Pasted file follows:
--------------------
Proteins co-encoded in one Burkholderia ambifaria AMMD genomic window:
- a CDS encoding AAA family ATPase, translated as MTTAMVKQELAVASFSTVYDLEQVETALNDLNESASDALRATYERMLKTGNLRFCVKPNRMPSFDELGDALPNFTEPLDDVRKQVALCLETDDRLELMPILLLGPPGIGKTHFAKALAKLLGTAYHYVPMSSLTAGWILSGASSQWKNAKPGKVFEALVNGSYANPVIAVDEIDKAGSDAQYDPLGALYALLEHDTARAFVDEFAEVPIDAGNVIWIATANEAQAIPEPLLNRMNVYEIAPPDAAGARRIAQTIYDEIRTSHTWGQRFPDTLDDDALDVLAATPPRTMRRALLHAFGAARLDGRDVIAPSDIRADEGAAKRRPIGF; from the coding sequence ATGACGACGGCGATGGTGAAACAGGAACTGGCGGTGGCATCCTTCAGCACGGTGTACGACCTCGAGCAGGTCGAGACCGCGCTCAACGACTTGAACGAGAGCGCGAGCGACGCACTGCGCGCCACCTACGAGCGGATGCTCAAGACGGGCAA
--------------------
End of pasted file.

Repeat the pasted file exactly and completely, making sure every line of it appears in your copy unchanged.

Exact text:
Proteins co-encoded in one Burkholderia ambifaria AMMD genomic window:
- a CDS encoding AAA family ATPase, translated as MTTAMVKQELAVASFSTVYDLEQVETALNDLNESASDALRATYERMLKTGNLRFCVKPNRMPSFDELGDALPNFTEPLDDVRKQVALCLETDDRLELMPILLLGPPGIGKTHFAKALAKLLGTAYHYVPMSSLTAGWILSGASSQWKNAKPGKVFEALVNGSYANPVIAVDEIDKAGSDAQYDPLGALYALLEHDTARAFVDEFAEVPIDAGNVIWIATANEAQAIPEPLLNRMNVYEIAPPDAAGARRIAQTIYDEIRTSHTWGQRFPDTLDDDALDVLAATPPRTMRRALLHAFGAARLDGRDVIAPSDIRADEGAAKRRPIGF; from the coding sequence ATGACGACGGCGATGGTGAAACAGGAACTGGCGGTGGCATCCTTCAGCACGGTGTACGACCTCGAGCAGGTCGAGACCGCGCTCAACGACTTGAACGAGAGCGCGAGCGACGCACTGCGCGCCACCTACGAGCGGATGCTCAAGACGGGCAA